As a prior Digital News Editor, I don’t see the harm in it. I’ve laid out countless print news stories, and a print editor found something that needed to be corrected afterward. Unlike print, which would cost quite a bit of ink to fix, we have the ability to correct things online. Whether curated or not, I highly recommend fixing typos. Some posts have a short shelf life. Others don’t. And not fixing something that clearly needs fixing is just an unnecessary problem to have. With that said, if there’s substantive editing instead of copy editing, I’d recommend giving the editor of the publication a heads up that you are making a pretty big change. I did that yesterday on a marketing post. I happened to learn about a newsworthy topic that backed up my original opinion. But I just didn’t know it had happened until after it was in the copy editing phase. I let the editor know which three sentences I added and that was that.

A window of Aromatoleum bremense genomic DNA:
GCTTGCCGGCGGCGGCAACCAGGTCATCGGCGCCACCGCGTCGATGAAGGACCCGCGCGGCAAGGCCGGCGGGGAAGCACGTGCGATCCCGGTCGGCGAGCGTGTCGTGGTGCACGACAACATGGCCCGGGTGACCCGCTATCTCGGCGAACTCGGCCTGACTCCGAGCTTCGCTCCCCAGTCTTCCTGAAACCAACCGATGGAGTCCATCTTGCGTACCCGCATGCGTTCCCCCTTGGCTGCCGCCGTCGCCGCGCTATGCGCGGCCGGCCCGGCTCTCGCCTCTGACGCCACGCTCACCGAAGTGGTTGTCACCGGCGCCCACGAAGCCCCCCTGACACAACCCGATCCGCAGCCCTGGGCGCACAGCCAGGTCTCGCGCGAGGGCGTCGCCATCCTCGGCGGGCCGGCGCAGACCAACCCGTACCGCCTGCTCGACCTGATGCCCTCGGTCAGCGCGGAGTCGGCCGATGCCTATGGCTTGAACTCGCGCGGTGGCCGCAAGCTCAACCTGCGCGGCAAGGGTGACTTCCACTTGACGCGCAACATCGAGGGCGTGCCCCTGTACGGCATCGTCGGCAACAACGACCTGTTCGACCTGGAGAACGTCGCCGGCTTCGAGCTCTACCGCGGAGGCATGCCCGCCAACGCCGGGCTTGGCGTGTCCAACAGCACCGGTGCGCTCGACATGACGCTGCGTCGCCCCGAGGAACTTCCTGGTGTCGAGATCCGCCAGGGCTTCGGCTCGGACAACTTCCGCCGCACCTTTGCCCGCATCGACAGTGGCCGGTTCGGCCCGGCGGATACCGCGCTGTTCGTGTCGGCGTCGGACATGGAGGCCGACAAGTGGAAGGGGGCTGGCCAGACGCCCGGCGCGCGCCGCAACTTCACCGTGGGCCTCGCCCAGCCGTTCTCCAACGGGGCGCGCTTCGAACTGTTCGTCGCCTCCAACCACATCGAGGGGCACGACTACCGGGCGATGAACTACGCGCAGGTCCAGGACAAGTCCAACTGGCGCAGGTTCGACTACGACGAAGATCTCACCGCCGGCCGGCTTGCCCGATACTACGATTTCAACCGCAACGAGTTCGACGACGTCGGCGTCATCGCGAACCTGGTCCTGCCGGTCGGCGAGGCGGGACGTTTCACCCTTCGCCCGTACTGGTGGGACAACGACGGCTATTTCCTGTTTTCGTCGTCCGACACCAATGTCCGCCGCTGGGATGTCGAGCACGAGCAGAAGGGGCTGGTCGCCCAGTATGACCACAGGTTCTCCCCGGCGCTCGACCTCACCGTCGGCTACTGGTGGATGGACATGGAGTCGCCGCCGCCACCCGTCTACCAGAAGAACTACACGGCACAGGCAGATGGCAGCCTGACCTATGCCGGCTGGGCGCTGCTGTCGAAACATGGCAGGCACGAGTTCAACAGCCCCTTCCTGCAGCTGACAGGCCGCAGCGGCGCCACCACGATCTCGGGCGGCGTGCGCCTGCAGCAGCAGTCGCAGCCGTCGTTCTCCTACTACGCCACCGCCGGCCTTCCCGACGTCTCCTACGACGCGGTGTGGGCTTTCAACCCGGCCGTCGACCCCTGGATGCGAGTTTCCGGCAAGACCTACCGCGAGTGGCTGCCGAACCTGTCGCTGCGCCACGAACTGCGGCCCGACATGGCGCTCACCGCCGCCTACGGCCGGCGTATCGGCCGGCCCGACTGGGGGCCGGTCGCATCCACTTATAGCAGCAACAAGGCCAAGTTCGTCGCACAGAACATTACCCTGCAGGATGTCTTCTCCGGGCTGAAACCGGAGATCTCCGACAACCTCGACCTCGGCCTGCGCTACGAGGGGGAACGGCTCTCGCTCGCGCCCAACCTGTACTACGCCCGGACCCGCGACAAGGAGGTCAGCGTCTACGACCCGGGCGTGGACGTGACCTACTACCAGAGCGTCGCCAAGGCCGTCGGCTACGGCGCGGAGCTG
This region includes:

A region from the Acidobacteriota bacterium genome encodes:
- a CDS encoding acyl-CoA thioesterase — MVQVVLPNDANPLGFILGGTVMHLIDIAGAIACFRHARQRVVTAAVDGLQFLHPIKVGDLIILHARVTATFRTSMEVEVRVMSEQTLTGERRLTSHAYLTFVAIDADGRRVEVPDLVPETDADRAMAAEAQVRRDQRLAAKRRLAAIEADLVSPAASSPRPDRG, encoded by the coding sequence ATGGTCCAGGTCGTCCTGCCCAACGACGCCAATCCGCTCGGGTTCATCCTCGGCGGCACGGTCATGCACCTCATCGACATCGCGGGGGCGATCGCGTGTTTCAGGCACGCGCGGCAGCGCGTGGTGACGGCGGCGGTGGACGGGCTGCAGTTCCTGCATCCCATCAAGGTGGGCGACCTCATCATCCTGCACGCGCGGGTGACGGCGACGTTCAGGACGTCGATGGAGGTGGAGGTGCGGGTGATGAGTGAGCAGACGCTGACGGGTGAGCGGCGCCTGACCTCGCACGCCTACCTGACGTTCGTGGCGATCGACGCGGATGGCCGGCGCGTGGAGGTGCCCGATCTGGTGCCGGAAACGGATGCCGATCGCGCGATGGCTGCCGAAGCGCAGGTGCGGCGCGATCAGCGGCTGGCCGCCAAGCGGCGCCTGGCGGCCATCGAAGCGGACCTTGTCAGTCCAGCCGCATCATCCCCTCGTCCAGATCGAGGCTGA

As far as photos, meh, I have had enough photos in magazine and news copy that I wasn’t thrilled with. I really appreciate that sites like Medium give us the option to change the photos used. I’m still annoyed about a print post I wrote on culinary therapy. The photo editor used an image of fish and lemon, although this post clearly only talked about a class of students eating chocolates. (It never mentioned fish or lemons one time!) It was the most obvious photograph to choose, and I could tell the photo editor didn’t look at anything but the headline. I have plenty of complaints about that particular employer, but the one thing I appreciated was letting writers weigh in on photos that clearly proved the graphic designers never read the post.